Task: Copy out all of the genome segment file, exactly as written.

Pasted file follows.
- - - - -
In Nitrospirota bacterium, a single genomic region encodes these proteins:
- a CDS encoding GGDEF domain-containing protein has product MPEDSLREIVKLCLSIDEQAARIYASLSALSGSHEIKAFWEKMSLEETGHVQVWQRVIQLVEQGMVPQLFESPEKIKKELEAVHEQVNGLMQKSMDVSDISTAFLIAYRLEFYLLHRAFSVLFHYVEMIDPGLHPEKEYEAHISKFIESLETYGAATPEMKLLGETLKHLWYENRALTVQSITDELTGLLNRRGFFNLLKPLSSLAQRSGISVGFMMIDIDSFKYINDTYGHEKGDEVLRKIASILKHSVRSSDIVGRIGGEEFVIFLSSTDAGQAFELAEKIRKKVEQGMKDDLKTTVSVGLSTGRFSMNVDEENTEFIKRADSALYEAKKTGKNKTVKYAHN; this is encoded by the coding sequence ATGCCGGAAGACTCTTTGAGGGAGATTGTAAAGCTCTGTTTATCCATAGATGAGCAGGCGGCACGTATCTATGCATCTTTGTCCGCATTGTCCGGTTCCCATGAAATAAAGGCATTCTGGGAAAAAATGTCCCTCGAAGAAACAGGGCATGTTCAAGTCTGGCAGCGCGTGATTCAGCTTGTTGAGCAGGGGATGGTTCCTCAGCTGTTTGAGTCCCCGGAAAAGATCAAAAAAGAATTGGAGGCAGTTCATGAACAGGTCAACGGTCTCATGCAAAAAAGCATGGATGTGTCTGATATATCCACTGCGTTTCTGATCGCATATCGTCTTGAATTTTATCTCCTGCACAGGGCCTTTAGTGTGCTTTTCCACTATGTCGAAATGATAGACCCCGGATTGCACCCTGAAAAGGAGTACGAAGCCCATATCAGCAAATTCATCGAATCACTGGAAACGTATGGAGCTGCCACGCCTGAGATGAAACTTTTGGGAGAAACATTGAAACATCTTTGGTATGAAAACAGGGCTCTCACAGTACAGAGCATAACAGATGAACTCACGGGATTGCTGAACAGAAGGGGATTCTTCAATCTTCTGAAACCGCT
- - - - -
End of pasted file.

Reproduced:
In Nitrospirota bacterium, a single genomic region encodes these proteins:
- a CDS encoding GGDEF domain-containing protein has product MPEDSLREIVKLCLSIDEQAARIYASLSALSGSHEIKAFWEKMSLEETGHVQVWQRVIQLVEQGMVPQLFESPEKIKKELEAVHEQVNGLMQKSMDVSDISTAFLIAYRLEFYLLHRAFSVLFHYVEMIDPGLHPEKEYEAHISKFIESLETYGAATPEMKLLGETLKHLWYENRALTVQSITDELTGLLNRRGFFNLLKPLSSLAQRSGISVGFMMIDIDSFKYINDTYGHEKGDEVLRKIASILKHSVRSSDIVGRIGGEEFVIFLSSTDAGQAFELAEKIRKKVEQGMKDDLKTTVSVGLSTGRFSMNVDEENTEFIKRADSALYEAKKTGKNKTVKYAHN; this is encoded by the coding sequence ATGCCGGAAGACTCTTTGAGGGAGATTGTAAAGCTCTGTTTATCCATAGATGAGCAGGCGGCACGTATCTATGCATCTTTGTCCGCATTGTCCGGTTCCCATGAAATAAAGGCATTCTGGGAAAAAATGTCCCTCGAAGAAACAGGGCATGTTCAAGTCTGGCAGCGCGTGATTCAGCTTGTTGAGCAGGGGATGGTTCCTCAGCTGTTTGAGTCCCCGGAAAAGATCAAAAAAGAATTGGAGGCAGTTCATGAACAGGTCAACGGTCTCATGCAAAAAAGCATGGATGTGTCTGATATATCCACTGCGTTTCTGATCGCATATCGTCTTGAATTTTATCTCCTGCACAGGGCCTTTAGTGTGCTTTTCCACTATGTCGAAATGATAGACCCCGGATTGCACCCTGAAAAGGAGTACGAAGCCCATATCAGCAAATTCATCGAATCACTGGAAACGTATGGAGCTGCCACGCCTGAGATGAAACTTTTGGGAGAAACATTGAAACATCTTTGGTATGAAAACAGGGCTCTCACAGTACAGAGCATAACAGATGAACTCACGGGATTGCTGAACAGAAGGGGATTCTTCAATCTTCTGAAACCGCT